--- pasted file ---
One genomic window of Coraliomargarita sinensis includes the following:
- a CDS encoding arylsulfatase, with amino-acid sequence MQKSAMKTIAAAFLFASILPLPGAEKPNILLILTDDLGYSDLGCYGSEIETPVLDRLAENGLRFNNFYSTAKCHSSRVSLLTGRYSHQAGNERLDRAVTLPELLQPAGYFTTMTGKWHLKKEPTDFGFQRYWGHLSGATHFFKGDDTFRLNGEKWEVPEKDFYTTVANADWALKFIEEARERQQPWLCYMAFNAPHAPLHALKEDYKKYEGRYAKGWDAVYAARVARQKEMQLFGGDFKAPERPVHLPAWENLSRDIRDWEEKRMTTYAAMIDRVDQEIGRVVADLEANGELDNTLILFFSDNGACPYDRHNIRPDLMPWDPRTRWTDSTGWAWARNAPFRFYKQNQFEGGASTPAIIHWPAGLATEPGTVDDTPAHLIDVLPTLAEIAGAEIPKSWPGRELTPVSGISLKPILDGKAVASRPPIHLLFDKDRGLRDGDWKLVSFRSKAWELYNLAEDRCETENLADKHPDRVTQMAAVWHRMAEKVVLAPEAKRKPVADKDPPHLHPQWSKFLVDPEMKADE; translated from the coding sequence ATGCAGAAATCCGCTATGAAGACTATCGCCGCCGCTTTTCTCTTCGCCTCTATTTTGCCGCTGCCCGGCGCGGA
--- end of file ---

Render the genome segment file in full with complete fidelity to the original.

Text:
One genomic window of Coraliomargarita sinensis includes the following:
- a CDS encoding arylsulfatase, with amino-acid sequence MQKSAMKTIAAAFLFASILPLPGAEKPNILLILTDDLGYSDLGCYGSEIETPVLDRLAENGLRFNNFYSTAKCHSSRVSLLTGRYSHQAGNERLDRAVTLPELLQPAGYFTTMTGKWHLKKEPTDFGFQRYWGHLSGATHFFKGDDTFRLNGEKWEVPEKDFYTTVANADWALKFIEEARERQQPWLCYMAFNAPHAPLHALKEDYKKYEGRYAKGWDAVYAARVARQKEMQLFGGDFKAPERPVHLPAWENLSRDIRDWEEKRMTTYAAMIDRVDQEIGRVVADLEANGELDNTLILFFSDNGACPYDRHNIRPDLMPWDPRTRWTDSTGWAWARNAPFRFYKQNQFEGGASTPAIIHWPAGLATEPGTVDDTPAHLIDVLPTLAEIAGAEIPKSWPGRELTPVSGISLKPILDGKAVASRPPIHLLFDKDRGLRDGDWKLVSFRSKAWELYNLAEDRCETENLADKHPDRVTQMAAVWHRMAEKVVLAPEAKRKPVADKDPPHLHPQWSKFLVDPEMKADE; translated from the coding sequence ATGCAGAAATCCGCTATGAAGACTATCGCCGCCGCTTTTCTCTTCGCCTCTATTTTGCCGCTGCCCGGCGCGGA